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Coming Together

August 3, 2011 | by Rabbi Ahron Lopiansky

How to repair the dissolution of the Temple and its subsequent exile.

The Hebrew word "churban" – destruction or dissolution – describes the process leading to exile. As is so often the case in Hebrew, similarities between root words convey a connected meaning, sometimes expressed as an antonym. The root of the word churban shares the same letters as chibur, which means binding or joining together – indicating that the state of churban is the antithesis of chibur.

There are two basic ways to destroy a structure. One is to blast the building into nothingness, leaving no trace of the original materials that went into it. The other method is to dismember the building, taking it apart stone by stone. In the latter approach, the structure is effectively destroyed, since it is reduced to a collection of stones. But the individual pieces are still extant. They are changed only in that they are missing the adhesion that had made them into a single, unified entity before.

Churban – the antithesis of chibur – is the state of being disbanded or dissolved.

Understanding churban in terms of dissolution is implicit in the expression used by the Talmud (Gittin 53a) to describe Titus's destruction of the Holy Temple: "He ground already-milled flour." Grinding is an act of dissolution. Grain ground into flour loses nothing of its substance. For every pound of grain one has at the outset, there remains one pound of grain in the form of flour. The only difference is that the original cohesion of the particles has been lost.

Love for fellow Jews is the cohesive force that keeps the nation together.

When the latter kind of dissolution occurs to the Jewish people, churban takes place and as a result, the body politic of Jewry suffers exile. The individual particles of the Jewish people become separated from one another. True, each individual remains essentially unchanged, but the cohesive force that unites them into one klal, one entity, has been removed.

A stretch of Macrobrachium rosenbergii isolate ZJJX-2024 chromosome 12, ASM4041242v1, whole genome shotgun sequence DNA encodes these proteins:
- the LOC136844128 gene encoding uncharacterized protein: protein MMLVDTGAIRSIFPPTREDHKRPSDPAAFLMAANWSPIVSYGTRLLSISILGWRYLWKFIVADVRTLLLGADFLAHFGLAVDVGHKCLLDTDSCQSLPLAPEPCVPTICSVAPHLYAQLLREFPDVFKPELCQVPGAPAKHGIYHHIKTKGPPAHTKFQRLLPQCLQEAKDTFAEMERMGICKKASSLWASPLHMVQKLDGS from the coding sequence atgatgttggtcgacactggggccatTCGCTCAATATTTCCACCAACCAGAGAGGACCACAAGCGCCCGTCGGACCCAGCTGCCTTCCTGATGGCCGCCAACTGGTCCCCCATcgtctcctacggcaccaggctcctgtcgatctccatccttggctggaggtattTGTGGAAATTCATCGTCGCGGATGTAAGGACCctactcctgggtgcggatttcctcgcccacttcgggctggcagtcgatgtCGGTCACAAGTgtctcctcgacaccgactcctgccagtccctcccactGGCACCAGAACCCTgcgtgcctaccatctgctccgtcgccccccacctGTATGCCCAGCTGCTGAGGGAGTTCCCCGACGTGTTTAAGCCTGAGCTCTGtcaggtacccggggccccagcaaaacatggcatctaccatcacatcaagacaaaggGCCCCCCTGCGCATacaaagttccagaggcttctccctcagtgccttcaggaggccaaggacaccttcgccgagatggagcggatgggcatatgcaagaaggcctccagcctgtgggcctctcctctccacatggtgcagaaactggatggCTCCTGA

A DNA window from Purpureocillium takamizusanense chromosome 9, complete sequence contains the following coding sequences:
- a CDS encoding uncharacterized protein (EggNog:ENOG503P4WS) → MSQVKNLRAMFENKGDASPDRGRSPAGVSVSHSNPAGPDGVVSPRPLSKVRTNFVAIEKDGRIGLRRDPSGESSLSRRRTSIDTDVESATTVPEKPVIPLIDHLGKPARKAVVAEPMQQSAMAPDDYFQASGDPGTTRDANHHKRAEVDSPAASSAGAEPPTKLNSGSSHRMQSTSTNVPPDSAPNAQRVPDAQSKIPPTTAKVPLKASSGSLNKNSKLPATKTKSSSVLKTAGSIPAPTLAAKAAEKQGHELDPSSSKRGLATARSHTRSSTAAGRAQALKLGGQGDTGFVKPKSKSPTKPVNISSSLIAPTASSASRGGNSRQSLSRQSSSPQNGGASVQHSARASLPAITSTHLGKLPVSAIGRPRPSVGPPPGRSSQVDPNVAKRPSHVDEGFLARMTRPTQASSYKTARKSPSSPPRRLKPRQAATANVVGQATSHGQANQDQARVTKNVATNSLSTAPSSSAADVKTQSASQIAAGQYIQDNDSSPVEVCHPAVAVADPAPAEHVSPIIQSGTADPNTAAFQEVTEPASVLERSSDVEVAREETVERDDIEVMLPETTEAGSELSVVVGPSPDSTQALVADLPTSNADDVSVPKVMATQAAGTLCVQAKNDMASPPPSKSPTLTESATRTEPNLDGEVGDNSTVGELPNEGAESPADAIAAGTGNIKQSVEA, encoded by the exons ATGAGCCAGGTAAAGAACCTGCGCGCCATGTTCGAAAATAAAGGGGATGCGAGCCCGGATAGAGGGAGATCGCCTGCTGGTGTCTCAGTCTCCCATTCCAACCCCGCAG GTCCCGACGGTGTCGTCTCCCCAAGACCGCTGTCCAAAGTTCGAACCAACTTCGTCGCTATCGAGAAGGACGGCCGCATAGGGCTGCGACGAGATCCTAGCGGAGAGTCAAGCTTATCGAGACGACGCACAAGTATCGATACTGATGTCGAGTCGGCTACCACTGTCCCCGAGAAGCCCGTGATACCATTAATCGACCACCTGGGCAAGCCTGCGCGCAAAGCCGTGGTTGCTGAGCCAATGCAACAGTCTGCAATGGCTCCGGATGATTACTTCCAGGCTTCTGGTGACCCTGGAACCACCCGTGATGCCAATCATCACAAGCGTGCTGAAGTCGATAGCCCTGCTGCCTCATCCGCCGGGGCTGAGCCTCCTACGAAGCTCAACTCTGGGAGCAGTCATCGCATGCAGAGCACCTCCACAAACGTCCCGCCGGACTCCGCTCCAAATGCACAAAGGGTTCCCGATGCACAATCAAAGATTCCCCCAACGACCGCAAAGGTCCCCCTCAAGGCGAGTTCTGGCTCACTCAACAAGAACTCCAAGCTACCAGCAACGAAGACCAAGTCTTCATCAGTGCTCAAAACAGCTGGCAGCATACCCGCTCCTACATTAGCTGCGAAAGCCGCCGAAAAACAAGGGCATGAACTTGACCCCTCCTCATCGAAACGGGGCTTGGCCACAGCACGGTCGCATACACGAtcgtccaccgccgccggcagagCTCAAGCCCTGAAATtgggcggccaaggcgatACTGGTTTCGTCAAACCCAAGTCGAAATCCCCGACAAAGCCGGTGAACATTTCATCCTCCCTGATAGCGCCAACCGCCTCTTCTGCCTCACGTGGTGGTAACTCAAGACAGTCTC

It is fitting that our current exile, which is a punishment for baseless hatred, should be characterized by the fragmentation of the nation. Ahavas Yisrael (love for fellow Jews) is the cohesive force that keeps the nation together. When Jews became separated from one another by hatred, the entire Jewish people was forcibly splintered by exile.

Togetherness and Restoration

This explanation of churban offers insight into the well-known passage from the Talmud that states: "Whoever brings happiness to a bride and groom is considered as having rebuilt the ruins of Jerusalem" (Brachos 1b). When a bride and groom unite to build a home, no new substance is added. The bride was there before, as was the groom. New to the scene is the bond between the two, resulting in a new entity: a home. Added is the adhesive force of love, which was previously lacking in the Jewish people, and whose absence on a national scale had caused the churban.

Marriage not only represents the additional element of love, but it actually unites two dispersed Jews. Someone who helps in the creation of this bond is likened to a rebuilder of Jerusalem, for the united home is the antithesis of the churban, dissolution. The elements stand waiting for the adhesive element of love that brings them together.

Lack of adhesion is also the reason for dispersal from the Land of Israel. The shemittah year (the sabbatical from farming the land) is the link between the people of Israel and its land, for by renouncing ownership of the land, the Jewish farmer demonstrates his faith and freedom from the materialism born of land-ownership. As long as Israel kept shemittah, its bond to the land was totally spiritual, as it was meant to be. Once the Jews failed to keep shemittah, however, they broke their spiritual bond with the land. The people remained intact, and so did the land, but once that link was sundered, they – the people and the land – could no longer remain together.

Reuniting the Elements

The churban – the destruction of the Temple and the subsequent exile – came about through the power of dissolution. Thus redemption does not require a creation of a new entity, but a reunion of its disparate parts into one entity.

Each Jew must appreciate what his fellow Jew can offer him and not perceive him as a threat. The closeness that ensues not only serves to reunite the fragments of the Jewish people, it brings us back to our Creator and His Torah. This is the essence of our prayer on the High Holidays, "May they all form one union," representing the reunion of a fragmented Israel, and "to perform Your will with a complete heart," representing the reunion of Israel with God.

Adapted from Rabbi Lopiansky's book, Time Pieces, Targum Press.

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